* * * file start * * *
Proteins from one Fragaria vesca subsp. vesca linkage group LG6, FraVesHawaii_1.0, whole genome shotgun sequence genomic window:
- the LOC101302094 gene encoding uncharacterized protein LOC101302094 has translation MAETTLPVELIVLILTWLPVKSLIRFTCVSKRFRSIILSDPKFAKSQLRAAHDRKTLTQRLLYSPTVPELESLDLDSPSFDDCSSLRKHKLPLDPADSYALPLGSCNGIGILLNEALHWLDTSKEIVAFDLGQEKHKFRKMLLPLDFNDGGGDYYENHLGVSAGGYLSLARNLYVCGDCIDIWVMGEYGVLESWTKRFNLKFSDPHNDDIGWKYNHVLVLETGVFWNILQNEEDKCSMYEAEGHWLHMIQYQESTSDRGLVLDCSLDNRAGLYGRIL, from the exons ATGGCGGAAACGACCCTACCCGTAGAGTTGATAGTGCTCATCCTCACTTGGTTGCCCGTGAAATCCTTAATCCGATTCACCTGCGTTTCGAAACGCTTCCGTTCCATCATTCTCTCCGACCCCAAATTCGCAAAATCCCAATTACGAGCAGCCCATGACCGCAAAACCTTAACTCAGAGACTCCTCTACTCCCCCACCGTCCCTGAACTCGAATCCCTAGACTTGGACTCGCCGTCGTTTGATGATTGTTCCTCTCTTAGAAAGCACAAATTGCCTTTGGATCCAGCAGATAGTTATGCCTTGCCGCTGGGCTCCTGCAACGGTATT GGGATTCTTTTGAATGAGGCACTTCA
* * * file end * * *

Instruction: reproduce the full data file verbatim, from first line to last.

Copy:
Proteins from one Fragaria vesca subsp. vesca linkage group LG6, FraVesHawaii_1.0, whole genome shotgun sequence genomic window:
- the LOC101302094 gene encoding uncharacterized protein LOC101302094 has translation MAETTLPVELIVLILTWLPVKSLIRFTCVSKRFRSIILSDPKFAKSQLRAAHDRKTLTQRLLYSPTVPELESLDLDSPSFDDCSSLRKHKLPLDPADSYALPLGSCNGIGILLNEALHWLDTSKEIVAFDLGQEKHKFRKMLLPLDFNDGGGDYYENHLGVSAGGYLSLARNLYVCGDCIDIWVMGEYGVLESWTKRFNLKFSDPHNDDIGWKYNHVLVLETGVFWNILQNEEDKCSMYEAEGHWLHMIQYQESTSDRGLVLDCSLDNRAGLYGRIL, from the exons ATGGCGGAAACGACCCTACCCGTAGAGTTGATAGTGCTCATCCTCACTTGGTTGCCCGTGAAATCCTTAATCCGATTCACCTGCGTTTCGAAACGCTTCCGTTCCATCATTCTCTCCGACCCCAAATTCGCAAAATCCCAATTACGAGCAGCCCATGACCGCAAAACCTTAACTCAGAGACTCCTCTACTCCCCCACCGTCCCTGAACTCGAATCCCTAGACTTGGACTCGCCGTCGTTTGATGATTGTTCCTCTCTTAGAAAGCACAAATTGCCTTTGGATCCAGCAGATAGTTATGCCTTGCCGCTGGGCTCCTGCAACGGTATT GGGATTCTTTTGAATGAGGCACTTCA